Yet the idealism doesn't really grate. Nausicań's a fable, an allegory, and its honesty is refreshing. Nor does it hurt that the film's fun to watch in action-flick terms. While the first half-hour is a slow introduction, the remainder is forceful, gripping stuff, and even the oft-criticized ending hits hard. It's been called a deus ex machina many times, and though the resolution is contrived, it comes across as a natural extension of the film's nature-uber-alles stance.
Miyazaki directed at least two films before Nausicań, but this was the first feature all his own, and it shows. Instead of the wrecked cityscapes and wastelands that fill most post-apocalyptic settings, Nausicań's world is packed with ideas: dense, colorful jungles teeming with overgrown insects, a gentle village that resembles a mazelike pre-industrial Holland, and military forces that hybridize medieval armor and World War II technology, with steampunk flanges and cogs all around. Miyazaki especially loves his flying contraptions, and the variety of detailed aircraft is amazing. It all makes for a marvelous, unique backdrop, and if Nausicań's style seems familiar, that's only because it's been emulated everywhere from Green Legend Ran to Panzer Dragoon.
If there's a real problem here, it's the uneven quality of Joe Hisaishi's soundtrack. The orchestral pieces are gorgeous, but the tenser scenes are backed by synthesized tunes seemingly drawn from an early Sega Genesis game. The Japanese voice acting doesn't suffer, though, and Nausicań received a solid, if somewhat heavy-handed, dub from Disney. Alison Lohman (Matchstick Men) never quite matches Sumi Shinamoto's original performance as Nausicań, but Patrick Stewart is amazing as Lord Yupa, Chris Sarandon (Humperdink!) gets Kurotowa right, and Uma Thurman is a shockingly well-matched Kushana. Further credit must go to the bonus features, which include voice actor interviews and a brief documentary about Nausicań's release and the subsequent birth of Studio Ghibli. A second disc features the entire film in storyboards, a nice addition that I doubt I'll ever watch completely.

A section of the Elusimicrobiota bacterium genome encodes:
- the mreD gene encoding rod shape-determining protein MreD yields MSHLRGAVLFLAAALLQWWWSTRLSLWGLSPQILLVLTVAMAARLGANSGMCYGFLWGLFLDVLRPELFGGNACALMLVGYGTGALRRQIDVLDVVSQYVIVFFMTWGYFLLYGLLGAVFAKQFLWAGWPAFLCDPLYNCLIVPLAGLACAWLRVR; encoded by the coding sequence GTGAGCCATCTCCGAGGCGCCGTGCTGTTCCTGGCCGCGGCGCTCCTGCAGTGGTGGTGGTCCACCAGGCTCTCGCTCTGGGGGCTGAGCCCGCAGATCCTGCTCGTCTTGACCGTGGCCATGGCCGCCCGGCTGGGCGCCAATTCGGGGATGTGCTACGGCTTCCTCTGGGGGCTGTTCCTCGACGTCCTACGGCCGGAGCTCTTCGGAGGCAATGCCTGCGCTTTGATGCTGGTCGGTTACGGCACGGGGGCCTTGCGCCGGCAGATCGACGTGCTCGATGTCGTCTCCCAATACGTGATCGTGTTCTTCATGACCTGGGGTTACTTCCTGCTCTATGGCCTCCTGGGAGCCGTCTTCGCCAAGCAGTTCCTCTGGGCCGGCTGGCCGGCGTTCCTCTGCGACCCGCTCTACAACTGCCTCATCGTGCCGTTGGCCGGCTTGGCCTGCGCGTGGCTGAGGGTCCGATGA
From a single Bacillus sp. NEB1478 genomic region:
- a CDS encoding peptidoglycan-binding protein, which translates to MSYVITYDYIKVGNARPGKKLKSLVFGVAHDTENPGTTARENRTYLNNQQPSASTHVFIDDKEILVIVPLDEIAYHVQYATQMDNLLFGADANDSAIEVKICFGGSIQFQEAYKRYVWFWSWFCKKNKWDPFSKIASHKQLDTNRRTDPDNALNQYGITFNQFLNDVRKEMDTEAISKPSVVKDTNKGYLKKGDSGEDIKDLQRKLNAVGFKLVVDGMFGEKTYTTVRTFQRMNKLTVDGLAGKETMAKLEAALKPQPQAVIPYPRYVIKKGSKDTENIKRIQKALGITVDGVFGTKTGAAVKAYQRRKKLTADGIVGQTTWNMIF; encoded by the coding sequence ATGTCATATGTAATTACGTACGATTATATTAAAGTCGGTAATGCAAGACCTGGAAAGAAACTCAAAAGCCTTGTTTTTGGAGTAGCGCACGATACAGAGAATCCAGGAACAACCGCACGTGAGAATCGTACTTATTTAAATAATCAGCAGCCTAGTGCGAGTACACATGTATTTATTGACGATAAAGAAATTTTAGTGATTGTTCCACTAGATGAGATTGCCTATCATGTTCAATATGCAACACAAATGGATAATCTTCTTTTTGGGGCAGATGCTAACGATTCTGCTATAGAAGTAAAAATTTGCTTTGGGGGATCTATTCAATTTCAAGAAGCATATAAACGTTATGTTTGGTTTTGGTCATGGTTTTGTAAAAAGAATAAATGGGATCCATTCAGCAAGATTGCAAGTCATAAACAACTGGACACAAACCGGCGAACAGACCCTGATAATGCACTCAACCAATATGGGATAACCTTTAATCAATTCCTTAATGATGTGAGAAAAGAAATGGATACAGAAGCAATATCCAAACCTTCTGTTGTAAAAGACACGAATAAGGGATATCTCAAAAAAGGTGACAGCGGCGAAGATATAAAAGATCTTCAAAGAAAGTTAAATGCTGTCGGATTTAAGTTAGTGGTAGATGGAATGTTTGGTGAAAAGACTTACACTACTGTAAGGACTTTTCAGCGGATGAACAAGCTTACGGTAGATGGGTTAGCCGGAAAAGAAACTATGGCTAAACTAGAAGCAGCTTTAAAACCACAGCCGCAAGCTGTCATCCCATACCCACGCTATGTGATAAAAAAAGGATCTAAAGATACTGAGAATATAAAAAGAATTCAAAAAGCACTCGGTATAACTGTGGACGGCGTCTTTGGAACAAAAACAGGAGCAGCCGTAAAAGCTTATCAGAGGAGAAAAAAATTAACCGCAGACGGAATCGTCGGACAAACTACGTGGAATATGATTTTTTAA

Nausicań of the Valley of the Wind may not be Miyazaki's best film, and it certainly isn't his most subtle. Yet it possesses scope and intensity beyond his other works. It's a rough, powerful, grand-scale epic, the likes of which the director has yet to attempt again. Perhaps that's why Nausicań has a special place among anime films, and why it's still captivating twenty years later. In the truest sense of the word, it's a classic.
Warriors of the Wind
The term ôbutcheryö is grossly overused by anime fans. They apply it to anything that's edited, even in the case of a minor soundtrack change or a revision mandated by the production's own creators. It's an annoying trend, as it lessens the impact when a work is truly, irredeemably butchered. That's what happened when Nausicań of the Valley of the Wind was first brought to the west.